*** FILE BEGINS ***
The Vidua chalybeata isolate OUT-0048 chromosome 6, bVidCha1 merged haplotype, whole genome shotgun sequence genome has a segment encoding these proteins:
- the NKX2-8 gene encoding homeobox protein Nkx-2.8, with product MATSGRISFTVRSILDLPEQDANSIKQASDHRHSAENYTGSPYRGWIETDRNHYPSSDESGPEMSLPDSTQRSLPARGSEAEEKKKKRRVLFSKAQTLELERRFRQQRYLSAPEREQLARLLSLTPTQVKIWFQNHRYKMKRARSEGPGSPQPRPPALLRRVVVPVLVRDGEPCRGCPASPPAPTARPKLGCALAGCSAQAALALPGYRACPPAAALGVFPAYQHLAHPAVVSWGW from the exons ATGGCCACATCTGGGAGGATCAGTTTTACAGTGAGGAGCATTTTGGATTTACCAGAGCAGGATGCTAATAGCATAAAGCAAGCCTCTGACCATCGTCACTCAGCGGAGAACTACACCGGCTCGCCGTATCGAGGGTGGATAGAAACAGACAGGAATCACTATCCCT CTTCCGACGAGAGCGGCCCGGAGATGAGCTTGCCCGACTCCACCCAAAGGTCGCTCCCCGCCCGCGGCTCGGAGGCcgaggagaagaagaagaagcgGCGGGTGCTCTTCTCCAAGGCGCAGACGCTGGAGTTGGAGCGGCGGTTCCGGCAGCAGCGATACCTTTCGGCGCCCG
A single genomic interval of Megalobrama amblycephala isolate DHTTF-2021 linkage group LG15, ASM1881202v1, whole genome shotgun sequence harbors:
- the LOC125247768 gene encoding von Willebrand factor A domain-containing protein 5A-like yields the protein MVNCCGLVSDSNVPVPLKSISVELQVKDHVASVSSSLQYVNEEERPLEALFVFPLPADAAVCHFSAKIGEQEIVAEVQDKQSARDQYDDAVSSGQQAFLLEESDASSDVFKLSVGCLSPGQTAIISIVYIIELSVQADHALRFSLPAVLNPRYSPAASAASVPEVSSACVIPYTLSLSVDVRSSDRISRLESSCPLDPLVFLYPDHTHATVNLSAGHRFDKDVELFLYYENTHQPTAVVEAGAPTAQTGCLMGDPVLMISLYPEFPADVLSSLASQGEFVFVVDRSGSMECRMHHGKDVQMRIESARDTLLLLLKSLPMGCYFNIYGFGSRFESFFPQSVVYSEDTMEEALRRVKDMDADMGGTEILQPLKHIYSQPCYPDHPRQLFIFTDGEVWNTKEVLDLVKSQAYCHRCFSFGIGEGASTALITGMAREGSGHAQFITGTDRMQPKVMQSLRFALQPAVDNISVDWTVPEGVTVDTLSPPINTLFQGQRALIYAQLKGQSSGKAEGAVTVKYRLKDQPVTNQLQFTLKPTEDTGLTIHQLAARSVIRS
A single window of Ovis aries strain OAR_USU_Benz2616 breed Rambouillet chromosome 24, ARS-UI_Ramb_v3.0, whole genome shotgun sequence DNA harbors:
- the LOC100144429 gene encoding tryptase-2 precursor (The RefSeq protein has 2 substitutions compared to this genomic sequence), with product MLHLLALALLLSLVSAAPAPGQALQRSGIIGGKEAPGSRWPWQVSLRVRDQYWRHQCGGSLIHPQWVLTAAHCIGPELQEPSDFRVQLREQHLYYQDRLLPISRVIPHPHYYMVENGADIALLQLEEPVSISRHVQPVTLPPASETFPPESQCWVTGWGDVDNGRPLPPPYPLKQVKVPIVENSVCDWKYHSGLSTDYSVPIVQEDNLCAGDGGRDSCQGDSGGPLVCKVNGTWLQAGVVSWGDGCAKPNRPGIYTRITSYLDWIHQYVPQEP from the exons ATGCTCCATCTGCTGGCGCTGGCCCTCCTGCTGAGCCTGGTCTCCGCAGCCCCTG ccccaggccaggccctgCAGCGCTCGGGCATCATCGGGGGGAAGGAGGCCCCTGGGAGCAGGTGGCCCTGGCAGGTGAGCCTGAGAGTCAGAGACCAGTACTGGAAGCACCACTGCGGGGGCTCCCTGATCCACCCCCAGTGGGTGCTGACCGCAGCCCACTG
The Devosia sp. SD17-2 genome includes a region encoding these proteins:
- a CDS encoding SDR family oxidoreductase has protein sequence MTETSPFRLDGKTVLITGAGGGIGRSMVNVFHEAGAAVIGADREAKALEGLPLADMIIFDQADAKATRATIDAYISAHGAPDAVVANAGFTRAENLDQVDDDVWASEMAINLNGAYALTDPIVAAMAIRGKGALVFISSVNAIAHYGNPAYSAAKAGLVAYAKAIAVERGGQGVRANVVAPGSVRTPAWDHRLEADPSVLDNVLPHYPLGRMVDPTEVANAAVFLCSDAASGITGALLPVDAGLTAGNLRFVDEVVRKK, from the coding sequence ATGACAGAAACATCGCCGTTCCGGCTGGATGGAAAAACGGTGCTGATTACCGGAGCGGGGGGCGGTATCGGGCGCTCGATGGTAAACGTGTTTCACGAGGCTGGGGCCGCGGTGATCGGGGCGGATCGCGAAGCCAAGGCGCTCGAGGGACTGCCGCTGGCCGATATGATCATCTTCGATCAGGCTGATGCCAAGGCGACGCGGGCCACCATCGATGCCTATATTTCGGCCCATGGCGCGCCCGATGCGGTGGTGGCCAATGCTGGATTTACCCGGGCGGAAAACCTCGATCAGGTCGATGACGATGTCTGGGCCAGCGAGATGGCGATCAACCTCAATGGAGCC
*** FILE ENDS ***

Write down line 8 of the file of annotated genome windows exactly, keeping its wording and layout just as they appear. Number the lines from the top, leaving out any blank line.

- a CDS encoding SDR family oxidoreductase has protein sequence MTETSPFRLDGKTVLITGAGGGIGRSMVNVFHEAGAAVIGADREAKALEGLPLADMIIFDQADAKATRATIDAYISAHGAPDAVVANAGFTRAENLDQVDDDVWASEMAINLNGAYALTDPIVAAMAIRGKGALVFISSVNAIAHYGNPAYSAAKAGLVAYAKAIAVERGGQGVRANVVAPGSVRTPAWDHRLEADPSVLDNVLPHYPLGRMVDPTEVANAAVFLCSDAASGITGALLPVDAGLTAGNLRFVDEVVRKK, from the coding sequence ATGACAGAAACATCGCCGTTCCGGCTGGATGGAAAAACGGTGCTGATTACCGGAGCGGGGGGCGGTATCGGGCGCTCGATGGTAAACGTGTTTCACGAGGCTGGGGCCGCGGTGATCGGGGCGGATCGCGAAGCCAAGGCGCTCGAGGGACTGCCGCTGGCCGATATGATCATCTTCGATCAGGCTGATGCCAAGGCGACGCGGGCCACCATCGATGCCTATATTTCGGCCCATGGCGCGCCCGATGCGGTGGTGGCCAATGCTGGATTTACCCGGGCGGAAAACCTCGATCAGGTCGATGACGATGTCTGGGCCAGCGAGATGGCGATCAACCTCAATGGAGCC